The Old Print Shop

Edna Boies Hopkins


Edna Boies Hopkins (1872-1937) was born Edna Bel Beachboard in Hudson, Michigan, on October 13, 1872.  In 1892 she married John Henry Boies who was a respected banker in Hudson.  They moved to Chicago and soon thereafter John Boies contracted Tuberculosis.  They moved to Denver for his recuperation, and he died in 1894.  Hopkins moved to Cincinnati where she enrolled in the Art Academy of Cincinnati.  She studied life drawing and illustration. Her earliest woodcuts date from this period.  While in Cincinnati she met James Roy Hopkins.  Maud Hunt Squire and Ethel Mars were fellow students at the academy.

In 1899 she moved to New York and began studying at the Pratt Institute in Brooklyn with Arthur Wesley Dow and Fenner Shauman.  Dow introduced her to the ukiyo-e school of Japanese woodblock printing along with his formula of three main elements.  These ideas and designs served the artist well in her long career as a color woodcut printer.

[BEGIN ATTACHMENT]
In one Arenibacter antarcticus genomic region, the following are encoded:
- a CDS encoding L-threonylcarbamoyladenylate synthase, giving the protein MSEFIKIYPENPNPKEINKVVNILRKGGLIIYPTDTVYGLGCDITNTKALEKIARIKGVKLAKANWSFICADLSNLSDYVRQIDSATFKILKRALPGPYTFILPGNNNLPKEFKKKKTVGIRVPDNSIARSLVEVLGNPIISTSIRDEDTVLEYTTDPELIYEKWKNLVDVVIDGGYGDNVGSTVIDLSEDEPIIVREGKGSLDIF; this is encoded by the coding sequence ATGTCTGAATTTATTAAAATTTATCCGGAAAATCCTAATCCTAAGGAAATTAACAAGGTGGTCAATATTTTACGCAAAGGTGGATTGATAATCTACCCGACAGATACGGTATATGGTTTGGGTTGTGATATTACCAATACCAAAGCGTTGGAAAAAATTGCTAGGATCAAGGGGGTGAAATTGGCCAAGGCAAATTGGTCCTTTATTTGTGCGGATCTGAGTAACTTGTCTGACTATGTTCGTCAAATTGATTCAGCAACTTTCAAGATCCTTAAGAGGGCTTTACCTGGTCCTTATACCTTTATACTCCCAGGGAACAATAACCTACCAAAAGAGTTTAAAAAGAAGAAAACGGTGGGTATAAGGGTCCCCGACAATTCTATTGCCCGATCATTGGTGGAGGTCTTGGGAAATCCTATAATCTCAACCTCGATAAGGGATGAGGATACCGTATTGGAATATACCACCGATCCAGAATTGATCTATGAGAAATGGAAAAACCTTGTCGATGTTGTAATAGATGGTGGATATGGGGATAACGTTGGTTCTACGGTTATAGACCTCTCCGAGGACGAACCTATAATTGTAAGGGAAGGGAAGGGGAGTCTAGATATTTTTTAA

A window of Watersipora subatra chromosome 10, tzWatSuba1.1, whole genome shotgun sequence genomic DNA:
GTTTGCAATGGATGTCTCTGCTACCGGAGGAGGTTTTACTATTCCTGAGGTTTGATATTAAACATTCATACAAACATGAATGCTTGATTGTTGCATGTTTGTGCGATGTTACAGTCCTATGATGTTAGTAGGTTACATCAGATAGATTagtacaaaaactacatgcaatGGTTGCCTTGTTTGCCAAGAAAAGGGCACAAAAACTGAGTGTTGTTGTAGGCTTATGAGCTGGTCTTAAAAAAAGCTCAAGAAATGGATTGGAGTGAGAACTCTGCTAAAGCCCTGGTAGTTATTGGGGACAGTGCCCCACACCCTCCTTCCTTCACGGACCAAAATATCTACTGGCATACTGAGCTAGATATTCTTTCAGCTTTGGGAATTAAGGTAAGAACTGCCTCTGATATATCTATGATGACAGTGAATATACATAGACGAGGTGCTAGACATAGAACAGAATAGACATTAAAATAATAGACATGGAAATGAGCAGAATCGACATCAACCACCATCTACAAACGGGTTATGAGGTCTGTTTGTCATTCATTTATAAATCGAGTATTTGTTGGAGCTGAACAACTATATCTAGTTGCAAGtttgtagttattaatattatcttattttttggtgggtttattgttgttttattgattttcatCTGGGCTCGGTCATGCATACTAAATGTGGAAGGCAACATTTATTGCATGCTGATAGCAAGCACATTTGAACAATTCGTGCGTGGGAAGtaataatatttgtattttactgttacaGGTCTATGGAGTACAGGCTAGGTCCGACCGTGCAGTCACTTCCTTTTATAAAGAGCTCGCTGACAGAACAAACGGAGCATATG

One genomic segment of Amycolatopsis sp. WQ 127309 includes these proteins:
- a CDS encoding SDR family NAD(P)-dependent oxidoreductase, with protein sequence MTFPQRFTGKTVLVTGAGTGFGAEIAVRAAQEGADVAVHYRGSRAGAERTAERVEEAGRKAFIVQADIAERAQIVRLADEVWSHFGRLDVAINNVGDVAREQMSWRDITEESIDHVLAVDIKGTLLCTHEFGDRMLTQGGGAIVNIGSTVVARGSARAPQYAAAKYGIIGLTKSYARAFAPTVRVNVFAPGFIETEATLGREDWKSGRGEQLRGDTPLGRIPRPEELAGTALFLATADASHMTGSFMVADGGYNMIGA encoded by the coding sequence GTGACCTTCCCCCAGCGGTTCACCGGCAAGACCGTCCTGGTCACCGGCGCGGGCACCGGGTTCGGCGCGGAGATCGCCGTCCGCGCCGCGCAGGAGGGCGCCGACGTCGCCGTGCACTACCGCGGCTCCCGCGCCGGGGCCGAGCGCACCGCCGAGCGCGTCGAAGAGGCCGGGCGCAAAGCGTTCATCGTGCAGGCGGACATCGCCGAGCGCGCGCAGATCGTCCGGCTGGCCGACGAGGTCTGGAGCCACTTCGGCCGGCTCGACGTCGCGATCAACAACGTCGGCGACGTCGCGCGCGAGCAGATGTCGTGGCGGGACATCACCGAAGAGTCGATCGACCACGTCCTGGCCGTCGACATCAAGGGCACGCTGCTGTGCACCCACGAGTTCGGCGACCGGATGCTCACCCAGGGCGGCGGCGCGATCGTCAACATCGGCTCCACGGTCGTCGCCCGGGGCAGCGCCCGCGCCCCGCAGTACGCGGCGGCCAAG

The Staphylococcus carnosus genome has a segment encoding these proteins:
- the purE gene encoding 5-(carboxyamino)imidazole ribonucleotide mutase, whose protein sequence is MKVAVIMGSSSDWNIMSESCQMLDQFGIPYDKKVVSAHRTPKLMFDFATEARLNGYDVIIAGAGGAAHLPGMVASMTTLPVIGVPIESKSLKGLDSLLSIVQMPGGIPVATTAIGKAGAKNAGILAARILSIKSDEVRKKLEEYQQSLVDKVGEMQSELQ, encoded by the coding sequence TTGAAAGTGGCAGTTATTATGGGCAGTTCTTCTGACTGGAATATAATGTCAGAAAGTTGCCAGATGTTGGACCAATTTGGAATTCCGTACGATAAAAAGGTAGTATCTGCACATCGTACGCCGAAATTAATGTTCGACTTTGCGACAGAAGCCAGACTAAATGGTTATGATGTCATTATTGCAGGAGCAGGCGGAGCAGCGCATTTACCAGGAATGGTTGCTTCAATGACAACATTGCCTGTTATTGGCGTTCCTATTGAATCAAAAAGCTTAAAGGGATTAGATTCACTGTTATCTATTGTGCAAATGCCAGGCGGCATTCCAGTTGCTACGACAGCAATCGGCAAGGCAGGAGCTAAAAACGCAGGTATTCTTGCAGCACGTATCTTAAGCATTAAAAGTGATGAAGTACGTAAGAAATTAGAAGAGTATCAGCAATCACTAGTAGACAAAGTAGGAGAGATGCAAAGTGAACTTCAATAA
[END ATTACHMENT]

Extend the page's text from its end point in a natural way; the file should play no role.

She taught traditional forms of art at Veltin School for Girls before marrying James Roy Hopkins in 1904.  The two traveled to the Far East and Africa before settling in Paris.  At the outbreak of WWI, they moved back to the United States, and they settled in Ohio.  James worked at the Art Academy of Cincinnati, and Edna divided her time between Ohio and New York.  They spent summers in Maine and Provincetown, Massachusetts.  While in Provincetown, she reconnected with her classmates, Maud Hunt Squire and Ethel Mars, along with the other artists living and working there.

After WWI James and Edna moved back to Paris.  Sometime in the 1920’s she stopped making woodcuts due to arthritis.  She died in Detroit, Michigan, on March 24, 1937.